IBD concludes with the current situation and the future worry:
We will be hard-pressed to meet the emerging Chinese threat when our Navy has only 286 ships (down 45% from 1991, when it had 529) and continues to shrink.
We’ve closed the F-22 Raptor production lines, and even some in the Tea Party are insisting on defense cuts to make up for our spending follies.
Defense is a constitutional imperative, not an optional budget item. We’d better pay attention to that Chinese carrier.
One of the eternal claims of the left is that there is much that can be cut from the defense budget. Shockingly they’re right. At least in a meta-sense. There isn’t a government bureaucracy anywhere in government that can’t comfortably be cut, despite claims to the contrary. Defense is no exception. Secretary Gates plan to cut 100 billion from the Defense budget is both necessary and laudable.
But here’s the catch. Those cuts must address fat, not muscle. They must cut costs, not capability. We must address any cuts made carefully and in a way we ensure our future viability in a very dangerous world.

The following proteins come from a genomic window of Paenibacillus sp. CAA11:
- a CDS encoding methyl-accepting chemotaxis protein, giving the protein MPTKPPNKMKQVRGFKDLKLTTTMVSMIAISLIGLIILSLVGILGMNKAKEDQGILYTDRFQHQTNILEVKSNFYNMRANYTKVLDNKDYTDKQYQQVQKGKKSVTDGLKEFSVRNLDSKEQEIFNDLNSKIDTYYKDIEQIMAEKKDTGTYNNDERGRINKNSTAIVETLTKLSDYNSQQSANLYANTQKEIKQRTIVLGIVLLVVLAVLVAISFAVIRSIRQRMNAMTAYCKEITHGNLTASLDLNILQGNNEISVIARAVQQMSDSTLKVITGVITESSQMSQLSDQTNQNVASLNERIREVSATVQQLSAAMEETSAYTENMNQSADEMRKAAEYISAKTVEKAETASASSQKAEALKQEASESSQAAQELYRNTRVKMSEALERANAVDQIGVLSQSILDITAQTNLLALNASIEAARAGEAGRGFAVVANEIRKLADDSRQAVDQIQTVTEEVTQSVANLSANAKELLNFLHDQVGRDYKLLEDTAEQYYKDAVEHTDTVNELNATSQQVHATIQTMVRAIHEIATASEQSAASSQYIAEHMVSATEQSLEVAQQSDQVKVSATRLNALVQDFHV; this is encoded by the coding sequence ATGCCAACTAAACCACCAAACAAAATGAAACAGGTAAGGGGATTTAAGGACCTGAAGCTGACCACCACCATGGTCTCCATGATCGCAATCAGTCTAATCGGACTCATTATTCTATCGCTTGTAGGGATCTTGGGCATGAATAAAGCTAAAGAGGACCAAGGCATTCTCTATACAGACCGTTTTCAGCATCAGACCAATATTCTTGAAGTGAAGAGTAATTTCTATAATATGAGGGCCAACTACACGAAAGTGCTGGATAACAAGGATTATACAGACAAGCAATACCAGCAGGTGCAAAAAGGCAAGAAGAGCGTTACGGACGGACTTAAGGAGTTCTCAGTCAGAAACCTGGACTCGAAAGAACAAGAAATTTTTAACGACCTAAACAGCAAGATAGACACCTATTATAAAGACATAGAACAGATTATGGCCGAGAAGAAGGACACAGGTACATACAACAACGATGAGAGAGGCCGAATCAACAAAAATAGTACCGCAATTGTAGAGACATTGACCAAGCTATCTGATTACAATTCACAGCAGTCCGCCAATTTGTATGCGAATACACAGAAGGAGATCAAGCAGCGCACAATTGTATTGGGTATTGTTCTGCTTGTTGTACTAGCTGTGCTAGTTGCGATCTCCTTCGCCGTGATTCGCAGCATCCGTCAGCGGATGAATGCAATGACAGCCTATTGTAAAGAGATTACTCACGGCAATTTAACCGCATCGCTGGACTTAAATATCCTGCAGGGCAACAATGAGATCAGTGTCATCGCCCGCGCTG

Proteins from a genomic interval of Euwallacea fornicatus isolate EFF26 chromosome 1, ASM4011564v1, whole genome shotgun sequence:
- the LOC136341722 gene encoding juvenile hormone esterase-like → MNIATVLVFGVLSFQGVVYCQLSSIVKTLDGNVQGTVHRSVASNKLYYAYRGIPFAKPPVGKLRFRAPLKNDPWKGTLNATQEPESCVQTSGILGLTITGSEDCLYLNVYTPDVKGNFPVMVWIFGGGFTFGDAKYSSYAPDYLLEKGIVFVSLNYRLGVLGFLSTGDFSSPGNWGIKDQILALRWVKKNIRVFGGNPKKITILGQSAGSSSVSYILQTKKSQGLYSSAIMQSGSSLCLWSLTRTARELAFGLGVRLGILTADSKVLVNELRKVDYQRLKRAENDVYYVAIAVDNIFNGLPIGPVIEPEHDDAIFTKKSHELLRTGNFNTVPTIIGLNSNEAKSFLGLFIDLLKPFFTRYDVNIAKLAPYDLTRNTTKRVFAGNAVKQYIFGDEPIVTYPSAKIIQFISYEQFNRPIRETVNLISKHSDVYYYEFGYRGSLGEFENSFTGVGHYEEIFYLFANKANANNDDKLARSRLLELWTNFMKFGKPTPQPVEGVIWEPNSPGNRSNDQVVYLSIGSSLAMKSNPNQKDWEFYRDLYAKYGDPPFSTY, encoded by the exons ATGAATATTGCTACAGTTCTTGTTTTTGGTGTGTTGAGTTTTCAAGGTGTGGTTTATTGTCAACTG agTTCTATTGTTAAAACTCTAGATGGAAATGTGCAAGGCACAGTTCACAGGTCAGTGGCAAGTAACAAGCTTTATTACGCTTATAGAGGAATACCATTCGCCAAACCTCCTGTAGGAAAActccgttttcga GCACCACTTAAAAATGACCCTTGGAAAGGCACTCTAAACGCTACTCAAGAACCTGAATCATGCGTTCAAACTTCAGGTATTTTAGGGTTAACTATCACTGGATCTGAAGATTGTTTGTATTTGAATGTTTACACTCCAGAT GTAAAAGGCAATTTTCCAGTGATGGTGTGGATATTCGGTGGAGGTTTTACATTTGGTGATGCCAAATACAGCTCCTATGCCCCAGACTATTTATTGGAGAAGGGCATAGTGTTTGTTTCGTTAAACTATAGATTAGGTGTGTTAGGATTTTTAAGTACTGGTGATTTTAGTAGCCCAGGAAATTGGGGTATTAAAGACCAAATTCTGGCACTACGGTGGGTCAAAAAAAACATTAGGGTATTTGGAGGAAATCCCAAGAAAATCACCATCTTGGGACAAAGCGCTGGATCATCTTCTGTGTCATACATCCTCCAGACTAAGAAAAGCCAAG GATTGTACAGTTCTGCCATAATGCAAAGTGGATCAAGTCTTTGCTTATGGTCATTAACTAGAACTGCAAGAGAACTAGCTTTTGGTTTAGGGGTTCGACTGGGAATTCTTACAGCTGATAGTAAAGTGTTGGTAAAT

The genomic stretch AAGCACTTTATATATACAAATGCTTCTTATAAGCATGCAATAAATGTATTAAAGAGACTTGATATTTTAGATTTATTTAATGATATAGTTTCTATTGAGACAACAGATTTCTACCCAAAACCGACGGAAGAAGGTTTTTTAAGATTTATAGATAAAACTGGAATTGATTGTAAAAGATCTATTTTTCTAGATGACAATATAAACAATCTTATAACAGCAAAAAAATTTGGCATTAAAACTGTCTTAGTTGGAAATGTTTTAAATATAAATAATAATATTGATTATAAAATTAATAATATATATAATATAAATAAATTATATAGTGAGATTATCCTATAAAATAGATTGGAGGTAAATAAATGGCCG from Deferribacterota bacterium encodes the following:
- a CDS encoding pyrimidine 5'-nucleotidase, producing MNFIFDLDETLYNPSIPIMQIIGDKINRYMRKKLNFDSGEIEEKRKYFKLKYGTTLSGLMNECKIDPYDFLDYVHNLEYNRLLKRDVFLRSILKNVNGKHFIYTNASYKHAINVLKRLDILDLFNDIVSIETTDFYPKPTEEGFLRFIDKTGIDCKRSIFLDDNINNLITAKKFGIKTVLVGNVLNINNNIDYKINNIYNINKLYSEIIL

We also need to understand that whether we like it or not, we have the dominant leadership role in the free world. Abdication of that role could have catastrophic results for our nation and our allies and, in fact, for freedom around the globe.
Those are the facts. And we need to understand that when the defense budget is addressed, a scalpel instead of a meat axe should be used. While it will be tempting to cut expensive programs as a means of achieving short term spending goals, their absence could, at some point in the future, lead to our defeat.